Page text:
What a great evening’s entertainment! We at HWA are spoilt by having great guest turners at many of our meetings, but we also have a wealth of talent in our own ranks, one of those being Adrian Smith, one of our longest serving members.
This month attracted a very healthy 70 members including new member Keith House from Romsey.
The title of Adrian’s talk had already lead to much joviality, but then he took to the front of house and we were treated to a couple of hours of first class entertainment, a blend of an experienced turner showing how to produce spheres of a consistent size, lots of very useful tips laced with a regular dose of fantastic wit and anecdotes that had the audience eating out of his hand.
The demonstration started with comedy from the beginning when the microphone didn’t work, Adrian gave us a quick overview of his previous work in producing many spheres commercially. He then proceeded to show us first hand, starting with a rectangular blank in the chuck, he quickly reduced it to a cylinder close to the required diameter with a gouge, then divided it into two halves with a parting tool.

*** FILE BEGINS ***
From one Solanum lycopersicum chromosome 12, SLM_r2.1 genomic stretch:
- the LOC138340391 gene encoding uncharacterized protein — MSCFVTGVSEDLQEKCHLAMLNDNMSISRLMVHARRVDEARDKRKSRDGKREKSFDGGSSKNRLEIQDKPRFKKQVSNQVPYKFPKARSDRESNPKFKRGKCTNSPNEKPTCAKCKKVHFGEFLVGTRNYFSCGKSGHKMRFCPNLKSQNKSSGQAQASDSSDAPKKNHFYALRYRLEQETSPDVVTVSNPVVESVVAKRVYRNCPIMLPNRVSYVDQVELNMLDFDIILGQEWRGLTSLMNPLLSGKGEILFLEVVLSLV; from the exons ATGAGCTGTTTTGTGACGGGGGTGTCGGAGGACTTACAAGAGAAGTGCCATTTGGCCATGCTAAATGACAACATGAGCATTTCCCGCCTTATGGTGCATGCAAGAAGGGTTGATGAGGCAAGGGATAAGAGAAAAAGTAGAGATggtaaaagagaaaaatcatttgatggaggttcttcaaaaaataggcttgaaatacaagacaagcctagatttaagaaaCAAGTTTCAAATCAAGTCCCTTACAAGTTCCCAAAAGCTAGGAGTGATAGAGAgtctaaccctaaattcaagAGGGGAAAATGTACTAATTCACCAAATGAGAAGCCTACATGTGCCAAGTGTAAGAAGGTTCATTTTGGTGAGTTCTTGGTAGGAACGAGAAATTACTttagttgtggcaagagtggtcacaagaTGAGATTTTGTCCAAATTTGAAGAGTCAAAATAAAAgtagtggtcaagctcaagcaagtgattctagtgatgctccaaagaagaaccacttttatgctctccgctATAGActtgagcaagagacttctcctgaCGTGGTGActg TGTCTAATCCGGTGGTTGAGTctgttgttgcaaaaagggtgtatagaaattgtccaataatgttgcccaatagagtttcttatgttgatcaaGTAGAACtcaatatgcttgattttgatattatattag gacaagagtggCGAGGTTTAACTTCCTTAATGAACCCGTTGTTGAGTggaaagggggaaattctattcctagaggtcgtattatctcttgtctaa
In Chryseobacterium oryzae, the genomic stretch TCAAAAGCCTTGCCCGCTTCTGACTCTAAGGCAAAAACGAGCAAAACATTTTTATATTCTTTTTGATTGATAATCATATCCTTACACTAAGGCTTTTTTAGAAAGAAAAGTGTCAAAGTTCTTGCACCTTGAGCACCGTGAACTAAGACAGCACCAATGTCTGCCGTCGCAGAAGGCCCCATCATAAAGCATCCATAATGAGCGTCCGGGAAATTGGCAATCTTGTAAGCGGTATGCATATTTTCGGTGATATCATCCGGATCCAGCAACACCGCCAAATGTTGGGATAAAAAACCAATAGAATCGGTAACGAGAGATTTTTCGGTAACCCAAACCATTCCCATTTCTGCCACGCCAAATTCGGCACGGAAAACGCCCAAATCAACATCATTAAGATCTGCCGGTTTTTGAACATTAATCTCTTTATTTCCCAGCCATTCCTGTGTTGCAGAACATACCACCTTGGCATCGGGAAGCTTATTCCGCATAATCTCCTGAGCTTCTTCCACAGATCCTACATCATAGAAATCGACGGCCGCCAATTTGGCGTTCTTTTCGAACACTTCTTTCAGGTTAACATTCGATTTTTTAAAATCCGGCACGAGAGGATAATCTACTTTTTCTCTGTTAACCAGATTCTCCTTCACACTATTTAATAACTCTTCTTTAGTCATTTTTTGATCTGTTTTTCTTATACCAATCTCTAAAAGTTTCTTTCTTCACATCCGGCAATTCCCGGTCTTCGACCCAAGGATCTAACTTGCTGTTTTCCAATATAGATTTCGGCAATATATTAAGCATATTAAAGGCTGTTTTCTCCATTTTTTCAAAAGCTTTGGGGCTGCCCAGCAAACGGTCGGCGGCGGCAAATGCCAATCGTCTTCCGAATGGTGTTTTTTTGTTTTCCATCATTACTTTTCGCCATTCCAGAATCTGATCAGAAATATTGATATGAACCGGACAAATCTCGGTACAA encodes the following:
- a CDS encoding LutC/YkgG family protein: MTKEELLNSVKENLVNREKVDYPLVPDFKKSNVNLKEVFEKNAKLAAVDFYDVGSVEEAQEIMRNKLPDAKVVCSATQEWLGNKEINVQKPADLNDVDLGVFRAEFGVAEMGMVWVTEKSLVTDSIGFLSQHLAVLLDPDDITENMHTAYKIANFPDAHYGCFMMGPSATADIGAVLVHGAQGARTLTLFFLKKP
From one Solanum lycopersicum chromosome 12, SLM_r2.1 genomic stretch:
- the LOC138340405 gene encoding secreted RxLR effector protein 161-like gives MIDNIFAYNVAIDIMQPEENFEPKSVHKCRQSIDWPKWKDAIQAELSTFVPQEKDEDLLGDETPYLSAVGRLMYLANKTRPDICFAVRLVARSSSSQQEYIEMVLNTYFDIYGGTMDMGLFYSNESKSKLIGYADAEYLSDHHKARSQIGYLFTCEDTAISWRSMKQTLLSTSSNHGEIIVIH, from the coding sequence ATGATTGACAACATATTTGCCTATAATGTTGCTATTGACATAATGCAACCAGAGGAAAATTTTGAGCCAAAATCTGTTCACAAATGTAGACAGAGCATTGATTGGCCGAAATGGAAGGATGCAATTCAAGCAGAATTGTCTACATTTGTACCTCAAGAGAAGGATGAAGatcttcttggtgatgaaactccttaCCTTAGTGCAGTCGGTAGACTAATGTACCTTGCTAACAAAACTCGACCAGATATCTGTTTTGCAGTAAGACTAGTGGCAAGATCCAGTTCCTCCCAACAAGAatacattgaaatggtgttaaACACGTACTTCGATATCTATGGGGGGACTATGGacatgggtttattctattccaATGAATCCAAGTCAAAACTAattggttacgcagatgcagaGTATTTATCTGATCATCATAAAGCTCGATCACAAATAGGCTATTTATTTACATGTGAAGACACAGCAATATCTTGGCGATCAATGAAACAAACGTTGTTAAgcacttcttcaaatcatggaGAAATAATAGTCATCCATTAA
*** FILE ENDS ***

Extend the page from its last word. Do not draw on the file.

The next step was to create a “Cup Chuck” or shaping template, this was achieved by hollowing out the half of the blank that was left in the chuck, using a narrow gouge and then a ring tool. The inside of the template doesn’t need to be a perfect concave, just deep enough to accept approximately a third of the proposed sphere, the cup can then be rotated around the sphere as it is turned to size. This template can then be used to create numerous matching spheres.